Doctors Ignatowski, Tobinick, and Spengler at the INR, January 2014.












This new book chapter has published in its pre-print version from the new scientific textbook entitled, “Mechanisms of Neuroinflammation” by InTech. Download the free pre-print version here: On Overcoming Barriers to Application of Neuroinflammation Research, Edward Tobinick, Tracey Ignatowski, Robert Spengler. InTech, 2017.

Tobinick E, Ignatowski, T., Spengler, R. On Overcoming Barriers to Application of Neuroinflammation Research. In: Abreu GEA, ed. Mechanisms of Neuroinflammation: InTechOpen; 2017.

“Perispinal Etanercept for Traumatic Brain Injury” is Chapter 7 of the medical textbook New Therapeutics for Traumatic Brain Injury. See the abstract and links below:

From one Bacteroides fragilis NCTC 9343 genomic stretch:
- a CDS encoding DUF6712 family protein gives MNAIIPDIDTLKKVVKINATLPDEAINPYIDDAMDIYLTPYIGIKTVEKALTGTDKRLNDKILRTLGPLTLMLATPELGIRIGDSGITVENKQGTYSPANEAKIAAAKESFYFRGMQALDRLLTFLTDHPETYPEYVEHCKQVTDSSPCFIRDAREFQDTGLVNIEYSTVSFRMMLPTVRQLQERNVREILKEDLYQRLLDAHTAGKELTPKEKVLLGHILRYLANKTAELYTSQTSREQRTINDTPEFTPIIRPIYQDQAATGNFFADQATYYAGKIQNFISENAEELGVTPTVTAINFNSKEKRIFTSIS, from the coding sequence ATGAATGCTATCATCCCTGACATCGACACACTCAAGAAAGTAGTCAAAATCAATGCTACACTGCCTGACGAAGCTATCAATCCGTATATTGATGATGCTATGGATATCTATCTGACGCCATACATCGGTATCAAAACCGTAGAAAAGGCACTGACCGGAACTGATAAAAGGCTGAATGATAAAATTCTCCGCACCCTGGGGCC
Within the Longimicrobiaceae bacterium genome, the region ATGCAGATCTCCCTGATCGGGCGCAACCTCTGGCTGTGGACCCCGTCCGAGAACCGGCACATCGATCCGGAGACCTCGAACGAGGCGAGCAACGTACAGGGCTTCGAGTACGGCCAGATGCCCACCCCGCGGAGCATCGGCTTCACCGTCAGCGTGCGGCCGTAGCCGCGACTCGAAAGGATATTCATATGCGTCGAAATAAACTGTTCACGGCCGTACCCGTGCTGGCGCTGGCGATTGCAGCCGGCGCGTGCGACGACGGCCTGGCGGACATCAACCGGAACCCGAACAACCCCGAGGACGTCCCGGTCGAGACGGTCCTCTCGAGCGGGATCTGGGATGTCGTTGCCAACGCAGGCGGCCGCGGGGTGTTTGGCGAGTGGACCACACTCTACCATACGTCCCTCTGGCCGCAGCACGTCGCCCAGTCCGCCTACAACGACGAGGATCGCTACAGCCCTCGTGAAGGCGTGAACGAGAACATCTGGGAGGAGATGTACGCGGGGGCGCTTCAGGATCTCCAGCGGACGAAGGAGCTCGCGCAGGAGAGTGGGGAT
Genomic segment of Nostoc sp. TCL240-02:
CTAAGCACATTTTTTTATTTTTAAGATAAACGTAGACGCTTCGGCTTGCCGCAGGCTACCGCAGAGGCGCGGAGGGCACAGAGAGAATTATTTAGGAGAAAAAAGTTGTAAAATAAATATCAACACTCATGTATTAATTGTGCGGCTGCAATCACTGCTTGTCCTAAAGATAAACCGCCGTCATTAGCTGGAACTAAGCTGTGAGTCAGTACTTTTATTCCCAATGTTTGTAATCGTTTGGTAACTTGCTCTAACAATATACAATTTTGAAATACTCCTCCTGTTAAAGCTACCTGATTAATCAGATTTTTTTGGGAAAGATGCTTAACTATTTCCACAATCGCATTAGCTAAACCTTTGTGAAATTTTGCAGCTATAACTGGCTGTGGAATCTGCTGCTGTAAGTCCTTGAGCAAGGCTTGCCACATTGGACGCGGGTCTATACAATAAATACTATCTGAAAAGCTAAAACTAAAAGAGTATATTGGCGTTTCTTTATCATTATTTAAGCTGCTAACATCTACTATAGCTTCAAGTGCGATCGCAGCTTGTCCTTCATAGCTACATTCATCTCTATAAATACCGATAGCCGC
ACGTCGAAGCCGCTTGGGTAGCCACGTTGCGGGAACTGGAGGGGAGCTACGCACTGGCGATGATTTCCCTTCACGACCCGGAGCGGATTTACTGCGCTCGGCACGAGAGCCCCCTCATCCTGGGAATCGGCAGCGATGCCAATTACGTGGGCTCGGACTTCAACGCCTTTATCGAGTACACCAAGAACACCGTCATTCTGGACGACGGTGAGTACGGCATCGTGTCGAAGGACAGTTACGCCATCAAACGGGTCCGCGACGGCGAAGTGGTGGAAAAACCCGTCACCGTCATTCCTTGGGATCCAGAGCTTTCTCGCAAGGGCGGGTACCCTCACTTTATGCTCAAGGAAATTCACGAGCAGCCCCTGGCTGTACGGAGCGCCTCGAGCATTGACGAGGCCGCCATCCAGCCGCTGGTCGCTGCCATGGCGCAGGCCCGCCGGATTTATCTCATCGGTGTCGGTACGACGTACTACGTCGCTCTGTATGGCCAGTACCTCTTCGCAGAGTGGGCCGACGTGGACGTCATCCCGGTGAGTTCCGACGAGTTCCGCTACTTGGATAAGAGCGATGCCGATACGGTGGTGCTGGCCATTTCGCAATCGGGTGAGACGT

Brain dysfunction after traumatic brain injury (TBI) may involve a persistent neuroinflammatory response that can last for years following acute brain insult. This neuroinflammatory response may include microglial activation and persistence of excess levels of tumor necrosis factor (TNF) in the brain, resulting in perturbation of brain function. TNF, in addition to its role as the master regulator of the inflammatory response, is a key regulator of synaptic function in the brain. Experimental data suggest that etanercept, a selective TNF inhibitor, may ameliorate microglial activation; modulate the adverse synaptic effects of excess TNF; and favorably intervene in basic science models of TBI, stroke, subarachnoid hemorrhage, and Alzheimer’s disease. Perispinal administration is a therapeutic method designed to use the cerebrospinal venous system to enhance selective delivery of etanercept across the blood–cerebrospinal fluid barrier. Increasing clinical data suggests that perispinal etanercept (PSE) has therapeutic utility for treatment of selected brain disorders associated with elevated TNF, including chronic neurological dysfunction following stroke and various forms of brain injury. PSE is an emerging treatment modality for TBI.”